Despite its widespread support, nudging has also drawn some criticism. A key point pertains to the underlying assumption that human decision makers need steering towards better choices. Rather than belittling people’s decision capacities and trying to manipulate their behaviour, shouldn’t we focus on improving existing skills and empower them to make more informed choices? This reasoning led to the proposal of an alternative strategy for behaviour change: “boosting.” With the aim of improving people’s judgement and helping them “exercise their own agency,” boosting refers to a set of strategies including training, education, and transparent communication. Instead of trying to change the choice environment and steer people towards better choices, its key concern is with changing people’s competences and enabling them to make better choices themselves.

Nudging vs Boosting: Which Approach is Better?

The comparison of nudging and boosting has caused much debate amongst behavioural scientists. Here are a number of key considerations.

  • Cost efficiency: With limited public budgets, the cost of behavioural interventions is often a major concern. Generally speaking, nudges fare better on this criterion. Changing the choice environment is often surprisingly simple and may be implemented with minimal costs. A famous example includes painting little targets inside men’s urinals. First trialled at an Amsterdam airport, it was found that this simple, low-cost strategy helped to increase hygiene levels in public bathrooms without the need of additional cleaning staff. By contrast, a public information campaign on the importance of bathroom cleanliness would have involved a lot more effort and cost.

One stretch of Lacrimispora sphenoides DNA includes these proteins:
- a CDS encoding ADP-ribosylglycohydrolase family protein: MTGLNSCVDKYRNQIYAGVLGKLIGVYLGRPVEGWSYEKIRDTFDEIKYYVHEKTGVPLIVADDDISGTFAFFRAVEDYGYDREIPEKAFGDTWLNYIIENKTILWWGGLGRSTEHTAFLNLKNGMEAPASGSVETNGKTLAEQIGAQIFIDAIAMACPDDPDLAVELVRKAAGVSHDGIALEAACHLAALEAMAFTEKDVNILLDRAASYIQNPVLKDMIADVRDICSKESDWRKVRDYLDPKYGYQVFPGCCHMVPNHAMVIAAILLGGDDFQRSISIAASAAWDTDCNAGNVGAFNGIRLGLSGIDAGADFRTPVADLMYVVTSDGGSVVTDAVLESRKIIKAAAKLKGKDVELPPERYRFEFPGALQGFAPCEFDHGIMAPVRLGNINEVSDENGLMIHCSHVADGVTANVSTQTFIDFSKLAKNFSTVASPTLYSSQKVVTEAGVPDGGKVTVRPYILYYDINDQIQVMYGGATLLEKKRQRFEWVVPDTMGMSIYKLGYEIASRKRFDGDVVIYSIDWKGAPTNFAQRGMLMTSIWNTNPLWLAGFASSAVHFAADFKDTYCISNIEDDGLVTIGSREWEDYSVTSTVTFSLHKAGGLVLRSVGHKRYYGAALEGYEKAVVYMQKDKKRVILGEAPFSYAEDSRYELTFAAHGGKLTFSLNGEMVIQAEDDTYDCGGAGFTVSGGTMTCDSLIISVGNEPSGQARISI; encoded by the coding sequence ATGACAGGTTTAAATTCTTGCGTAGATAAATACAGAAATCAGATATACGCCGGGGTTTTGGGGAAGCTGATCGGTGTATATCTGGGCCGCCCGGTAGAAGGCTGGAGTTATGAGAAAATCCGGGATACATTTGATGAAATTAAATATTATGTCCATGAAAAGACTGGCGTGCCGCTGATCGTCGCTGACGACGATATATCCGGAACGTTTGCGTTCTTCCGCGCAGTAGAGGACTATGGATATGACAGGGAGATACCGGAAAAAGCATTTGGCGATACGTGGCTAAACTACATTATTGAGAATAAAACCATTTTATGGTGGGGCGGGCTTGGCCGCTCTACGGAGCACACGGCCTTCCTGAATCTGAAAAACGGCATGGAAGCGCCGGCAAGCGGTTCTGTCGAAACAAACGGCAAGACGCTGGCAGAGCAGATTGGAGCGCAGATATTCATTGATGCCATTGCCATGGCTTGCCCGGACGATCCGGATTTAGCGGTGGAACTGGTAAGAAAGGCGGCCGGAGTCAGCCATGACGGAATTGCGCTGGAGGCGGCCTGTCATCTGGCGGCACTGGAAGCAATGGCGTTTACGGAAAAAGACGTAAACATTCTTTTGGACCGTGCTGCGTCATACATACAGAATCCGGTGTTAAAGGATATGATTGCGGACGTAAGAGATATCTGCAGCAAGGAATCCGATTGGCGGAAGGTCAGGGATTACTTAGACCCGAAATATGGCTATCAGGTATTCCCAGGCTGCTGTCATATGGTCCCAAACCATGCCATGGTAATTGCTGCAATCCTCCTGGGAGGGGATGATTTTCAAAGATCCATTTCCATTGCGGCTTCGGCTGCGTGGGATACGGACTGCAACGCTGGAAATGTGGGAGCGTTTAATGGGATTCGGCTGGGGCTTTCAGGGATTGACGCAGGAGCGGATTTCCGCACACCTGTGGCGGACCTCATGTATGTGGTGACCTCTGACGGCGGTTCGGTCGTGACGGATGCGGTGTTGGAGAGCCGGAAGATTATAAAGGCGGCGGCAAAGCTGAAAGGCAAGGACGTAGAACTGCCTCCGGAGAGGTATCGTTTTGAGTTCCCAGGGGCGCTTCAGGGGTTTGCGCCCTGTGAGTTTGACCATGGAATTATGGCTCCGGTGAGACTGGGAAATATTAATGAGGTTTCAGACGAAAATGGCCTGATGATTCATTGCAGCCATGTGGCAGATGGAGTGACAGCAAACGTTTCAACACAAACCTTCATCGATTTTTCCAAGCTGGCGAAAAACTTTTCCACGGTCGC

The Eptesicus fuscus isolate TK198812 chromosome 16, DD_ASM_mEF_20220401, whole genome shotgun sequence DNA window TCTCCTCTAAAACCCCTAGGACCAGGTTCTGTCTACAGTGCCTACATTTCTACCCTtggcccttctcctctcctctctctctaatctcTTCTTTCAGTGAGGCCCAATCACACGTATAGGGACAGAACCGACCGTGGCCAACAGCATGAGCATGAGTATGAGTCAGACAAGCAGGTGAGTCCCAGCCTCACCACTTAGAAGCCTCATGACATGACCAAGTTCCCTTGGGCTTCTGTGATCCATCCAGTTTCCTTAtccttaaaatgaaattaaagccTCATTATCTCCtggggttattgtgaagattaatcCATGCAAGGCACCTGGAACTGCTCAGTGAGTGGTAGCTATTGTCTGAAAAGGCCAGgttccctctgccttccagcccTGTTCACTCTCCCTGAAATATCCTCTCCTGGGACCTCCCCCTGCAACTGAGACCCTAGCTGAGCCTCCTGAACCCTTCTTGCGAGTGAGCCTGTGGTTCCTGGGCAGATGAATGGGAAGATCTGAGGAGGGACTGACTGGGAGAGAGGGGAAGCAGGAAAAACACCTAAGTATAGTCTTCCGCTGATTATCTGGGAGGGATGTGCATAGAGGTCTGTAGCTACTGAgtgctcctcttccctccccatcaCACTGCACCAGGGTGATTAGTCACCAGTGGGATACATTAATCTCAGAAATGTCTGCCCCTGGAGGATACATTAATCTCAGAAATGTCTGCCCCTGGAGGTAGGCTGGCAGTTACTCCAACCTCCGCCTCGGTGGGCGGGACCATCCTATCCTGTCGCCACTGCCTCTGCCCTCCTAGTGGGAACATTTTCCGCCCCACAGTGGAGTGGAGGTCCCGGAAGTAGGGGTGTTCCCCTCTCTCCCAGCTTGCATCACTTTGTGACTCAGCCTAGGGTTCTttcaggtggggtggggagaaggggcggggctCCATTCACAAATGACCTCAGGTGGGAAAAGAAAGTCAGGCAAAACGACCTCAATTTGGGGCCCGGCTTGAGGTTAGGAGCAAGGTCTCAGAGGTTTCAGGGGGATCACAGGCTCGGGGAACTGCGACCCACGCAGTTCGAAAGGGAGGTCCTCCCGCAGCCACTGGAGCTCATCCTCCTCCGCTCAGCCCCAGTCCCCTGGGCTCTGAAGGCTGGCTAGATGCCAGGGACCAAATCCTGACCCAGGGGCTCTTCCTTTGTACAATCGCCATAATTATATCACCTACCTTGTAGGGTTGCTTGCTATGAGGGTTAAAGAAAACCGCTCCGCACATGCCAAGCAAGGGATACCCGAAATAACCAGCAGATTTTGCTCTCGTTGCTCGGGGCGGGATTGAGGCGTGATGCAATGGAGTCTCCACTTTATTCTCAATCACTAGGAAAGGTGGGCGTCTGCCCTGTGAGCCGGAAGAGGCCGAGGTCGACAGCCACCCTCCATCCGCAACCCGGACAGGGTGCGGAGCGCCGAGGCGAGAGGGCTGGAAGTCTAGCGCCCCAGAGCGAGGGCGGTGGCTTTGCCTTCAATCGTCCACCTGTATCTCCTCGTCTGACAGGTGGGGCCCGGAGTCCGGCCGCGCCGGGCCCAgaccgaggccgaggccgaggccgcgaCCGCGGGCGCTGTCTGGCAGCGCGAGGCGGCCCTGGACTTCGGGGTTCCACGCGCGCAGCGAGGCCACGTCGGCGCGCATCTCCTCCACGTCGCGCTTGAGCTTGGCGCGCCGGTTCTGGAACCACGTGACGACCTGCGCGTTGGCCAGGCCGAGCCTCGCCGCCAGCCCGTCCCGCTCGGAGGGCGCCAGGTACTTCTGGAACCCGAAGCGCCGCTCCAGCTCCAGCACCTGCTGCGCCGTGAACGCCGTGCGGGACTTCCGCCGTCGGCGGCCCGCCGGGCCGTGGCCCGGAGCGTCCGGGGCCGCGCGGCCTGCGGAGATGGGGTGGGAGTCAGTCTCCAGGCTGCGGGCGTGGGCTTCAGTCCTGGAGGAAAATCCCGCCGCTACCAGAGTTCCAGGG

• Generalisability of behaviour: When judging value for money, it’s important to consider the wider consequences of an intervention. One criticism of nudges pertains to the fact that their impact is typically limited to the specific decision context in which a nudge was introduced. Boosts, on the other hand, have the potential to create more generalizable skills, which translate across a range of different decision contexts. For example, an education campaign improving people’s numeracy skills would boost their choices across a large range of fields, including financial decision making and health choices based on statistical data.